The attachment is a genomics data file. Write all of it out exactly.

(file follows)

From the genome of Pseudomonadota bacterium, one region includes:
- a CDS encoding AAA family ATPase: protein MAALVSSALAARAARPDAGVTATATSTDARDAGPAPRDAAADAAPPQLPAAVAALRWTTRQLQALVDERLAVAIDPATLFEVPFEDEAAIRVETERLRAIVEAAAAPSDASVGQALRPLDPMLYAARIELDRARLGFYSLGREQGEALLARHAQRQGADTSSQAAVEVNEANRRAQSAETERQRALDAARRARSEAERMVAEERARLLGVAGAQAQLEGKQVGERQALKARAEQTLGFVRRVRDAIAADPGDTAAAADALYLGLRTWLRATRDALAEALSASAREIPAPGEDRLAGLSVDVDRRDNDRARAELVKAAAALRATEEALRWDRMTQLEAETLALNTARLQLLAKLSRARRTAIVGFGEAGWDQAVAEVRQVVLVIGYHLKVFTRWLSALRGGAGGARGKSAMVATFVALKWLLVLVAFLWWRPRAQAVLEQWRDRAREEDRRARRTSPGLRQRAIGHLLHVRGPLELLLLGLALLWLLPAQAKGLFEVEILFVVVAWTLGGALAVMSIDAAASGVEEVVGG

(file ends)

From the genome of Pseudomonadota bacterium, one region includes:
- a CDS encoding AAA family ATPase: protein MAALVSSALAARAARPDAGVTATATSTDARDAGPAPRDAAADAAPPQLPAAVAALRWTTRQLQALVDERLAVAIDPATLFEVPFEDEAAIRVETERLRAIVEAAAAPSDASVGQALRPLDPMLYAARIELDRARLGFYSLGREQGEALLARHAQRQGADTSSQAAVEVNEANRRAQSAETERQRALDAARRARSEAERMVAEERARLLGVAGAQAQLEGKQVGERQALKARAEQTLGFVRRVRDAIAADPGDTAAAADALYLGLRTWLRATRDALAEALSASAREIPAPGEDRLAGLSVDVDRRDNDRARAELVKAAAALRATEEALRWDRMTQLEAETLALNTARLQLLAKLSRARRTAIVGFGEAGWDQAVAEVRQVVLVIGYHLKVFTRWLSALRGGAGGARGKSAMVATFVALKWLLVLVAFLWWRPRAQAVLEQWRDRAREEDRRARRTSPGLRQRAIGHLLHVRGPLELLLLGLALLWLLPAQAKGLFEVEILFVVVAWTLGGALAVMSIDAAASGVEEVVGG